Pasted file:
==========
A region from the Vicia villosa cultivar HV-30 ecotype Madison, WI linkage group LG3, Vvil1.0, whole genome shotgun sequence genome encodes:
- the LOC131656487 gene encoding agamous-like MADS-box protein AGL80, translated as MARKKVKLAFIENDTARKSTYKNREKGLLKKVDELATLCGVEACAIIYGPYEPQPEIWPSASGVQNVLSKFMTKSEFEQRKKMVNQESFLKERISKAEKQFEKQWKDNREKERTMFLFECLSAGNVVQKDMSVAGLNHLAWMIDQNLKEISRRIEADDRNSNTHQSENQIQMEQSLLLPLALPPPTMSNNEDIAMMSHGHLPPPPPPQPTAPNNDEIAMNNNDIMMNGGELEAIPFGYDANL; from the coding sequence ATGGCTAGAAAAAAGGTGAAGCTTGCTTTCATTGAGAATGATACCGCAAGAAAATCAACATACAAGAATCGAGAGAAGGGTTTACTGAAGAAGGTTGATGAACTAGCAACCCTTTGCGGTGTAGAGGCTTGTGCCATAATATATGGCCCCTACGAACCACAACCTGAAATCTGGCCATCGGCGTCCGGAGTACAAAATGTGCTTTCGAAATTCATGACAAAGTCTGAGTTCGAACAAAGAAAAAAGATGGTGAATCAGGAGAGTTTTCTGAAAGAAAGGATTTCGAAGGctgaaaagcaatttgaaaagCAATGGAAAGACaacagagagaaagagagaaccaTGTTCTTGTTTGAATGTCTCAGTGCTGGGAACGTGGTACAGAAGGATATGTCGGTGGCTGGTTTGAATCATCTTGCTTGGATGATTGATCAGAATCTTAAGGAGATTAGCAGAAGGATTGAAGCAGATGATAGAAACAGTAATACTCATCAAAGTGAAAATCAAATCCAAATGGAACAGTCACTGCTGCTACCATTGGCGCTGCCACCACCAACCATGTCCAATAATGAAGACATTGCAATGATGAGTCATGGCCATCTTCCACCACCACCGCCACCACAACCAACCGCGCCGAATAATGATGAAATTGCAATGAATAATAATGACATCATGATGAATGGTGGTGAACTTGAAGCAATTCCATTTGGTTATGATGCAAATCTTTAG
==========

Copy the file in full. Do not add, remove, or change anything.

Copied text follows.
A region from the Vicia villosa cultivar HV-30 ecotype Madison, WI linkage group LG3, Vvil1.0, whole genome shotgun sequence genome encodes:
- the LOC131656487 gene encoding agamous-like MADS-box protein AGL80, translated as MARKKVKLAFIENDTARKSTYKNREKGLLKKVDELATLCGVEACAIIYGPYEPQPEIWPSASGVQNVLSKFMTKSEFEQRKKMVNQESFLKERISKAEKQFEKQWKDNREKERTMFLFECLSAGNVVQKDMSVAGLNHLAWMIDQNLKEISRRIEADDRNSNTHQSENQIQMEQSLLLPLALPPPTMSNNEDIAMMSHGHLPPPPPPQPTAPNNDEIAMNNNDIMMNGGELEAIPFGYDANL; from the coding sequence ATGGCTAGAAAAAAGGTGAAGCTTGCTTTCATTGAGAATGATACCGCAAGAAAATCAACATACAAGAATCGAGAGAAGGGTTTACTGAAGAAGGTTGATGAACTAGCAACCCTTTGCGGTGTAGAGGCTTGTGCCATAATATATGGCCCCTACGAACCACAACCTGAAATCTGGCCATCGGCGTCCGGAGTACAAAATGTGCTTTCGAAATTCATGACAAAGTCTGAGTTCGAACAAAGAAAAAAGATGGTGAATCAGGAGAGTTTTCTGAAAGAAAGGATTTCGAAGGctgaaaagcaatttgaaaagCAATGGAAAGACaacagagagaaagagagaaccaTGTTCTTGTTTGAATGTCTCAGTGCTGGGAACGTGGTACAGAAGGATATGTCGGTGGCTGGTTTGAATCATCTTGCTTGGATGATTGATCAGAATCTTAAGGAGATTAGCAGAAGGATTGAAGCAGATGATAGAAACAGTAATACTCATCAAAGTGAAAATCAAATCCAAATGGAACAGTCACTGCTGCTACCATTGGCGCTGCCACCACCAACCATGTCCAATAATGAAGACATTGCAATGATGAGTCATGGCCATCTTCCACCACCACCGCCACCACAACCAACCGCGCCGAATAATGATGAAATTGCAATGAATAATAATGACATCATGATGAATGGTGGTGAACTTGAAGCAATTCCATTTGGTTATGATGCAAATCTTTAG